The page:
Whiteread first seeped into the public consciousness in 1993 (the year she won the Turner Prize), when she made a concrete cast of the interior of an entire east London terraced house, a ghostly presence among a row of demolished homes, a house turned inside out. The Serpentine retrospective fills the galleries with her poignant domestic puzzles.
Whiteread makes casts of familiar objects, but then subverts and confuses them. A block of paunchy amber rubber slumped against the wall must surely be a mattress, but meticulous inspection reveals instead that it is a cast of the mattress-sized gap of under-bed space - a faint impression of hessian lightly hatching the surface. A bathtub cast in black urethane becomes sinister and sepulchral; the space beneath a 1950s drop-leaf kitchen table is solidified in plaster, transformed into a mausoleum slab. Approach each piece before reading the label and learn to read the tracery of clues: the chipped screwholes and woodgrain, the pigment which has leached from the pages of cheap pulp fiction. Renconstruct the missing item in your head, and tune in to the stories of the people whose lives scuffed the absent surface.
Rachel Whiteread, Serpentine Gallery, Kensington Gardens, London W2, until August 5. Details: 020 7402 6075; www.serpentinegallery.org At the Yorkshire Sculpture Park, Scottish artists Matthew Dalziel and Louise Scullion have cast nylon Voyager tents in aluminium, and set up a luminous metal expedition campsite amid the rhododendrons. Across the lawn, inside the Pavilion Gallery, you can see their mesmerising film Another Place, an atmospheric portrait of people from the coastal village of St Combs, waiting dreamily against a rocky backdrop of waves and marram grass. Yorkshire Sculpture Park, Bretton Hall, West Bretton, near Wakefield, West Yorks, until August 27. Tel: 01924 830302.
East London's new centrefor the performing arts, the pound;16 million Stratford Circus, finally opens this week. The centre is committed to encouraging the community to make full use of its world-class facilities. Fittingly, Sarah Bonnell school, Stratford's racially diverse girls' comprehensive, is mounting one of the most exciting opening events: a fully staged performance of Henry Purcell's beautiful baroque English opera, Dido and Aeneas. "There's a lot of street culture in the school," says Sarah Bonnell's head of music, Jane Wheeler, "and a lot of face to be lost if you do anything too namby-pamby." More than 50 girls from Years 7 to 10 agreed to lay their street cred on the line.
Purcell wrote Dido and Aeneas for the "young gentlewomen" of Josias Priest's Chelsea girls' school back in 1689. But even though it was devised with schoolgirls in mind, it's a demanding project. "Girls' voices are lower now, since they are all used to singing pop songs, which tend to be based round middle C," explains Ms Wheeler. "But they've worked hard, and now they're singing top B flats."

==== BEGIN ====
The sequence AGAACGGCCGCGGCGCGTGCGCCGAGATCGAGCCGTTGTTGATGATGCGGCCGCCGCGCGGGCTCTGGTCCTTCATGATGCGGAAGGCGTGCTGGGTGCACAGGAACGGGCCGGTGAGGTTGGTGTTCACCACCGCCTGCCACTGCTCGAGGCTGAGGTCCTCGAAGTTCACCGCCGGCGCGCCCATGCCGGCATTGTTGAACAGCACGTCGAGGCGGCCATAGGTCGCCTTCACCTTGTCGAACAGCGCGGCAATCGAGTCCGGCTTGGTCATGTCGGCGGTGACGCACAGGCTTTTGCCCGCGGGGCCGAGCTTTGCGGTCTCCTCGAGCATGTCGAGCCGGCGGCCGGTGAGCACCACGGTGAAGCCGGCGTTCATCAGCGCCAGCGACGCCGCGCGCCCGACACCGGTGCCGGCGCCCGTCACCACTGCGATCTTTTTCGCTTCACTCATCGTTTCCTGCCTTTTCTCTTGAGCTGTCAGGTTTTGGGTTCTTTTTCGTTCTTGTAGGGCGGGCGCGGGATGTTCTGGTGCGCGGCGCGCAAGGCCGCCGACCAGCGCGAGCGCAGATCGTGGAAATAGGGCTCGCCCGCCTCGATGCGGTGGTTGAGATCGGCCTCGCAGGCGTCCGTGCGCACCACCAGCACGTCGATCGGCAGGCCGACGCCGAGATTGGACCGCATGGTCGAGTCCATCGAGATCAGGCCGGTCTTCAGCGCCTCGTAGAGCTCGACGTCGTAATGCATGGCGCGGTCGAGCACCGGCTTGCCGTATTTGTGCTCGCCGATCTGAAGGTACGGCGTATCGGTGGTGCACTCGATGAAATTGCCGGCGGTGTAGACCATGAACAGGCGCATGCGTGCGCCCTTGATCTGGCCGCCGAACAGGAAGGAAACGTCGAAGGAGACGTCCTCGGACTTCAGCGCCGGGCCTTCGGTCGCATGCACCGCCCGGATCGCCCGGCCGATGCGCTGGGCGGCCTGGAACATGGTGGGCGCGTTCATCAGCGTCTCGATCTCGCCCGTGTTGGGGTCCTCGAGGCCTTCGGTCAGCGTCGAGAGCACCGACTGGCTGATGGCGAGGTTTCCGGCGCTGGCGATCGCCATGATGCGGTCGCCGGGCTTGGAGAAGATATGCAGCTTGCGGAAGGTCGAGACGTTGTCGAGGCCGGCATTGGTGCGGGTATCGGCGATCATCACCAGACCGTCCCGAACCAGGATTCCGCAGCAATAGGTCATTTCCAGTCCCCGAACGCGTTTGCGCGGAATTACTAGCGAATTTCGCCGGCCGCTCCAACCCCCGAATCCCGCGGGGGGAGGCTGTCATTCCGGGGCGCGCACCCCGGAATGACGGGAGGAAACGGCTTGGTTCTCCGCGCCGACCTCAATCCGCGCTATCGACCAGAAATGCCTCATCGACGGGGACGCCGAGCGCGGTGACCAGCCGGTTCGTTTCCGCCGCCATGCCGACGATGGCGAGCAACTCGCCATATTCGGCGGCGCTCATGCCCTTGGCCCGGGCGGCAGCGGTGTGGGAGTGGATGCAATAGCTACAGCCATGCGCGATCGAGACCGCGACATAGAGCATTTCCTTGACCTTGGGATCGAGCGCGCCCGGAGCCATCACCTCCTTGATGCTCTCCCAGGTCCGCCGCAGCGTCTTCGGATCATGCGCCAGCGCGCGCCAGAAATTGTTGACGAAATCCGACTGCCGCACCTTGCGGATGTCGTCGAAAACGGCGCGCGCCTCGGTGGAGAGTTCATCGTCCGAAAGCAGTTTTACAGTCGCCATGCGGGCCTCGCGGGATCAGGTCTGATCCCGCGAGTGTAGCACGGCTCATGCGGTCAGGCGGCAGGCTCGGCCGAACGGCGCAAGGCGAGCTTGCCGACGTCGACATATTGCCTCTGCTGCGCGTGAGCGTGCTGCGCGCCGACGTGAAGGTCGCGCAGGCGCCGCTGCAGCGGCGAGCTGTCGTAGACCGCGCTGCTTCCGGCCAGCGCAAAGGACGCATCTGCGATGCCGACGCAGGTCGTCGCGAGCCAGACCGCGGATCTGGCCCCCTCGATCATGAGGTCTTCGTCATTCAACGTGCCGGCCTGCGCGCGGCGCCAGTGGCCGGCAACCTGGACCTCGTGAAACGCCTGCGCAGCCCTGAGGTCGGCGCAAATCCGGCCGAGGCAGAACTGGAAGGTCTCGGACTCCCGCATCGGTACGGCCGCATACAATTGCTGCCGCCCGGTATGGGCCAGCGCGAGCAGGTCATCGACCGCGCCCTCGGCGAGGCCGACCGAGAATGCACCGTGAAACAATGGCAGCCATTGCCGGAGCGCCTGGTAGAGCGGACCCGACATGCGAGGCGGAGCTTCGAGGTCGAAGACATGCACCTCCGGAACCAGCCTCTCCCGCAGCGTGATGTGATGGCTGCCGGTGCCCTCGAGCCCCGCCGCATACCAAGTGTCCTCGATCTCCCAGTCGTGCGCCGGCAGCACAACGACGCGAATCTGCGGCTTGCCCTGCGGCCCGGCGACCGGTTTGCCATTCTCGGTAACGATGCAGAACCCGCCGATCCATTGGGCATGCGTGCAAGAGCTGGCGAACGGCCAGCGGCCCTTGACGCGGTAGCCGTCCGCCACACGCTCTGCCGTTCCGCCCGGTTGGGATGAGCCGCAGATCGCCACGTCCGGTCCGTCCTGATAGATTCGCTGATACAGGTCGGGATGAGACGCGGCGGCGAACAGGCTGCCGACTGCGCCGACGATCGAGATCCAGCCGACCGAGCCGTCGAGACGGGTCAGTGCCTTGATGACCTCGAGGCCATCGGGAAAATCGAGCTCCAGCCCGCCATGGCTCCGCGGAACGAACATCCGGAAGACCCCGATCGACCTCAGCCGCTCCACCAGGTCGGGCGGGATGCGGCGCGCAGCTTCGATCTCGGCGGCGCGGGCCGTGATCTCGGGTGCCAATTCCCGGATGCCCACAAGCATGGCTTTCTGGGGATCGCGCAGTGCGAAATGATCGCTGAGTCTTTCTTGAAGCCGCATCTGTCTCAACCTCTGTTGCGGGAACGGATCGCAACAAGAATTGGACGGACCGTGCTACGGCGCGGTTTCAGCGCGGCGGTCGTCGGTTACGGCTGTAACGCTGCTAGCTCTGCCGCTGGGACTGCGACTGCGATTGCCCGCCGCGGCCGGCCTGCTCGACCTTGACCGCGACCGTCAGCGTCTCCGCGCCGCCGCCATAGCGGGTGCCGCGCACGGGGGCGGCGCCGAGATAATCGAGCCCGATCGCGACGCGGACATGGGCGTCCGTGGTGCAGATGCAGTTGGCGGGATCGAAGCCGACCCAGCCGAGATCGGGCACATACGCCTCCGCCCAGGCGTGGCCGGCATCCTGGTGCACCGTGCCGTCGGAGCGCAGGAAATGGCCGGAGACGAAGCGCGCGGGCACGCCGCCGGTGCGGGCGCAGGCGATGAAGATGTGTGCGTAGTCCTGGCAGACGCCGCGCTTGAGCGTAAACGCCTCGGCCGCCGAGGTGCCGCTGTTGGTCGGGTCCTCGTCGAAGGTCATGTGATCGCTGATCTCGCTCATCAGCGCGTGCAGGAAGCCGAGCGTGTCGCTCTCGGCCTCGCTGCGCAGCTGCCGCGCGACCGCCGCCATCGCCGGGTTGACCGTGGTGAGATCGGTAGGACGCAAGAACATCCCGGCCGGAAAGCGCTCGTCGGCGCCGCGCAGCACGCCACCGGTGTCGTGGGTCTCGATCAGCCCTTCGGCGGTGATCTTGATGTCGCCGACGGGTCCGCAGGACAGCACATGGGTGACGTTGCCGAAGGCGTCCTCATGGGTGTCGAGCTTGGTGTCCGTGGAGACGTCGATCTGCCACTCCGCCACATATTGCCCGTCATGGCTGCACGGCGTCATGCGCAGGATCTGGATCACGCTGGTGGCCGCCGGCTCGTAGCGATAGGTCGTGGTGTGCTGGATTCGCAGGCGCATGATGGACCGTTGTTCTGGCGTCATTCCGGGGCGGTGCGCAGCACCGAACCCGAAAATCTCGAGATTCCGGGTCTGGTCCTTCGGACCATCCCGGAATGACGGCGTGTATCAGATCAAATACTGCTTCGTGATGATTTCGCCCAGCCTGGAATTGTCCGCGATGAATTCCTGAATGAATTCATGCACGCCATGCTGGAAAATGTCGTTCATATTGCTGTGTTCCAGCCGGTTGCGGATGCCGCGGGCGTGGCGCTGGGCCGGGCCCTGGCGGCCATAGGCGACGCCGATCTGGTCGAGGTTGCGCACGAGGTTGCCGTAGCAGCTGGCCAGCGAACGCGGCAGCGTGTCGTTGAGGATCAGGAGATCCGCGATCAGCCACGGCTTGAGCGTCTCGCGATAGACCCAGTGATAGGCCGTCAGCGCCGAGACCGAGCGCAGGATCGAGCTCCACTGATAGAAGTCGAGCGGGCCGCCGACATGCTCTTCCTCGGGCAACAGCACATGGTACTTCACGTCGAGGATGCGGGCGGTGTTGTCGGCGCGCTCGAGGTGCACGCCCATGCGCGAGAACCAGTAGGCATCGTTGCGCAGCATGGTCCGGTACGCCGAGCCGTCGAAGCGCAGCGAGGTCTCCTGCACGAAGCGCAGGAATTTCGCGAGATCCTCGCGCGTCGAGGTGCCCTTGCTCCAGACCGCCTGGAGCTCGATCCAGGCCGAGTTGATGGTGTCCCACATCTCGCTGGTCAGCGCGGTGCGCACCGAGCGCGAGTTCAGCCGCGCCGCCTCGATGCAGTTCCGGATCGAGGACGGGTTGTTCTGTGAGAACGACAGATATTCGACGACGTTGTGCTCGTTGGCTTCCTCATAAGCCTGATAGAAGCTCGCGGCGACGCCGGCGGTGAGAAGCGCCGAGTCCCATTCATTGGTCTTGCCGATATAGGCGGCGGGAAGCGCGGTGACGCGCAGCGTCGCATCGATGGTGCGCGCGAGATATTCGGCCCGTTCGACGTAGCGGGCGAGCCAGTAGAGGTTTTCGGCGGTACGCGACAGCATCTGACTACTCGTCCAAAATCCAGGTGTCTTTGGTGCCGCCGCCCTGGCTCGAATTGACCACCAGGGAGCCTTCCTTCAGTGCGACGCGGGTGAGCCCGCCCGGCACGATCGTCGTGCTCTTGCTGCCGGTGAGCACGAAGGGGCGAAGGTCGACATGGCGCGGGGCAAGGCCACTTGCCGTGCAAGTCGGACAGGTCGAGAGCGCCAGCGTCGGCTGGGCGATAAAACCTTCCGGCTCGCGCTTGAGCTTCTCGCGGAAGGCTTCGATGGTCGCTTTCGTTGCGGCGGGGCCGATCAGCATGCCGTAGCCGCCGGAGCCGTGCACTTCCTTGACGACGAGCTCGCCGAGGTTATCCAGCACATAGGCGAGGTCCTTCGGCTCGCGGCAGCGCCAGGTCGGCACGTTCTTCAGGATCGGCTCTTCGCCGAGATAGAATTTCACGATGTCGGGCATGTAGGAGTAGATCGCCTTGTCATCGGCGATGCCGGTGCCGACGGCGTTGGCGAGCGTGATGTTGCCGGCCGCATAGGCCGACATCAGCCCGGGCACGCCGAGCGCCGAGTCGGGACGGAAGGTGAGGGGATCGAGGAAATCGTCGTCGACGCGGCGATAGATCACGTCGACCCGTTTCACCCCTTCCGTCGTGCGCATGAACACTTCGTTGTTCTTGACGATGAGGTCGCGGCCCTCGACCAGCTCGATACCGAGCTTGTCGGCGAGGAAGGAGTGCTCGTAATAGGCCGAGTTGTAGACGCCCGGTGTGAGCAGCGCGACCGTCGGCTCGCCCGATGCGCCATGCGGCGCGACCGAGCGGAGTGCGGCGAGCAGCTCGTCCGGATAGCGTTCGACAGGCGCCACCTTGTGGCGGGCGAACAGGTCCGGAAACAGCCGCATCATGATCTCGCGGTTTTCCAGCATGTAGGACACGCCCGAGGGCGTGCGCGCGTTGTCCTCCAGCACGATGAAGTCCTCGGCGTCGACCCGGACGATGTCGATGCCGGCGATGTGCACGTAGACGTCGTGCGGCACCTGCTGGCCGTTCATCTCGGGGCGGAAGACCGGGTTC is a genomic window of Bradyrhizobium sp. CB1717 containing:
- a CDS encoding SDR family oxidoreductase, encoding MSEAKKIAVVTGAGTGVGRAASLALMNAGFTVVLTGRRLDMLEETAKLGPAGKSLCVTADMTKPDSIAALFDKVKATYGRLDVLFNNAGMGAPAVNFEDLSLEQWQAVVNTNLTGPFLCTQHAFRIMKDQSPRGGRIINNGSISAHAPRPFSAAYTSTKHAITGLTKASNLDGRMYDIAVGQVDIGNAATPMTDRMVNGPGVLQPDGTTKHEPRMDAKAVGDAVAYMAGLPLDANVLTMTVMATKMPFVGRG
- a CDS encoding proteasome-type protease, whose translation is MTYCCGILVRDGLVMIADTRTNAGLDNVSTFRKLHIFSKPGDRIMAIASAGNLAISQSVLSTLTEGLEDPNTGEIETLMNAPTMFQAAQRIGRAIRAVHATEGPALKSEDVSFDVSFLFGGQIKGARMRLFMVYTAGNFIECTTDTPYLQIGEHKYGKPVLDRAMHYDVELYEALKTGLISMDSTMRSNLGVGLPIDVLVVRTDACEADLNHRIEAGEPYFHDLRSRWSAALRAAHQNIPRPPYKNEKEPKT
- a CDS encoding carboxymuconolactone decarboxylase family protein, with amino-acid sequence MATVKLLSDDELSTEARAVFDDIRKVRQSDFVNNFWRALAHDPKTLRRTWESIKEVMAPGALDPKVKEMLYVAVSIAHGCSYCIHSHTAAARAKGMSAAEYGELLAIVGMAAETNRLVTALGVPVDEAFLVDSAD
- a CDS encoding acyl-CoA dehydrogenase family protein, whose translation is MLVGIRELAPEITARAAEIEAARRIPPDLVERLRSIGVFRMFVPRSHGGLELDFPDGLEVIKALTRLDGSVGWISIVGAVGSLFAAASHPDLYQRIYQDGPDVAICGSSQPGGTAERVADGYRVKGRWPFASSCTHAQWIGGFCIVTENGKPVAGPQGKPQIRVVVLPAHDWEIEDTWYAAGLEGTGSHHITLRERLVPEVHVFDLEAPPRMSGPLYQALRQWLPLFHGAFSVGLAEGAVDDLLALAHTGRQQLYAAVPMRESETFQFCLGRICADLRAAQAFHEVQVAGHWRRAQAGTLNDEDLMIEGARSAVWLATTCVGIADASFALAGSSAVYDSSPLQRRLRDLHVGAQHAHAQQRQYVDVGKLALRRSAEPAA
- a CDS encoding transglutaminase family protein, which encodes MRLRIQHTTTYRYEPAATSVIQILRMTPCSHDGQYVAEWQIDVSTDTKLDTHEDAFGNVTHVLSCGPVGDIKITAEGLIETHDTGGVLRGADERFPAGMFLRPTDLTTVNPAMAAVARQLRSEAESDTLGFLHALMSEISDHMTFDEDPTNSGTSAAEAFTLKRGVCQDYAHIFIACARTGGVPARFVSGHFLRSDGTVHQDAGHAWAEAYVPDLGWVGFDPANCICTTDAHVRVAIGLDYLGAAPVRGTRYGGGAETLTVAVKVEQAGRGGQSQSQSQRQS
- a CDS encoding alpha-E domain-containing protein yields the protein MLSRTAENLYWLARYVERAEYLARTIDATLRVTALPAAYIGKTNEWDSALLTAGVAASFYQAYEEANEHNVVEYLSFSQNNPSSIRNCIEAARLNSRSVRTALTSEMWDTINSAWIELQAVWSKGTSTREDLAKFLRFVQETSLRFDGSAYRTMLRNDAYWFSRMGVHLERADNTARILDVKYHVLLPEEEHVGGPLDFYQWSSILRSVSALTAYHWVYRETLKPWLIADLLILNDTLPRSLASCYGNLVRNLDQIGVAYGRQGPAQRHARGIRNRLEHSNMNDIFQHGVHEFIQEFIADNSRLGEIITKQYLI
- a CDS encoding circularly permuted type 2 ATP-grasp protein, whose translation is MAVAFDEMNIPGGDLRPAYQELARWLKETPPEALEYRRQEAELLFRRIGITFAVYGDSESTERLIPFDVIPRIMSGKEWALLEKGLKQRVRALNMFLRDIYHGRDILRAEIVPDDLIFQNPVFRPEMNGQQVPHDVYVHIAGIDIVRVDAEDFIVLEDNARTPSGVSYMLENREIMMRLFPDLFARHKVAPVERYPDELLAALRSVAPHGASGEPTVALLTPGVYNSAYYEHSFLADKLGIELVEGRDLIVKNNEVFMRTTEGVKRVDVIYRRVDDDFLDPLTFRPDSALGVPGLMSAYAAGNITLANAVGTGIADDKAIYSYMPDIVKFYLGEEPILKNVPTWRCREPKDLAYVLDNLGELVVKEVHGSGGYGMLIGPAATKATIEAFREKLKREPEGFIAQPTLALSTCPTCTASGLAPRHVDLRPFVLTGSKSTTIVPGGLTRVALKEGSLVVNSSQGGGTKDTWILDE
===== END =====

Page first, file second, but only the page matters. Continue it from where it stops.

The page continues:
Based on Book IV of Virgil's Aeneid, the classical story behind Purcell's intense and dramatic tragedy, of the proud North African queen and her self-destructive love affair with the Trojan sailor, struck a chord for many of the Sarah Bonnell girls, who recognised the soul-wrenching laments and inner turmoil from Indian cinema. Assisted by design professionals from the Royal Opera House, the production has fused some of that South Asian glamour in the costumes, together with street-dance choreography in the style of Destiny's Child.
"In the early days I made the mistake of calling it an opera, when I should have called it a 17th-century musical," says Ms Wheeler. "If we'd just listened to the music in class I don't think the girls would have responded to it, but by being in it they've got really excited about it. The more they're inside it, the more they tell me they're waking up singing the arias. They think it's brilliant." Dido and Aeneas is at Stratford Circus on July 9 and 10. Tickets: 020 8279 1000. www.stratford-circus.org.uk The 18th-century caricaturist, James Gillray, also found inspiration in the Dido and Aeneas myth, wickedly depicting Lady Hamilton as a plump and histrionic Queen of Carthage, abandoned by Lord Nelson as he sailed off with his fleet. Those staples of history text book illustration highlight all the major political questions of the age - Napoleon and Pitt carve up Europe as if it were a plum pudding; Pitt ravishes the Old Lady of Threadneedle Street (the term Gillray himself coined for the Bank of England) - and somehow the Swiftian vigour of Gillray's imagination lifts the connivings of backbenchers beyond the topical context which spawned the original satire.
The formation of a coalition government known as the "broad-bottomites" was just one excuse for Gillray's delight in an explosion of farting and defecation - but among the grotesqueries are also immensely subtle character observations. Hand-coloured in vibrant pinks and yellows, the prints revel in minuscule details and visual asides, filling every corner with dancing farm animals and buzzing demons, or highlighting the social pretensions of the day from towering ostrich-feather hair-dos to plunging necklines. James Gillray: the Art of Caricature is at Tate Britain until September 2. School group bookings on 020 7887 8888. www.tate.org.uk Judith Palmer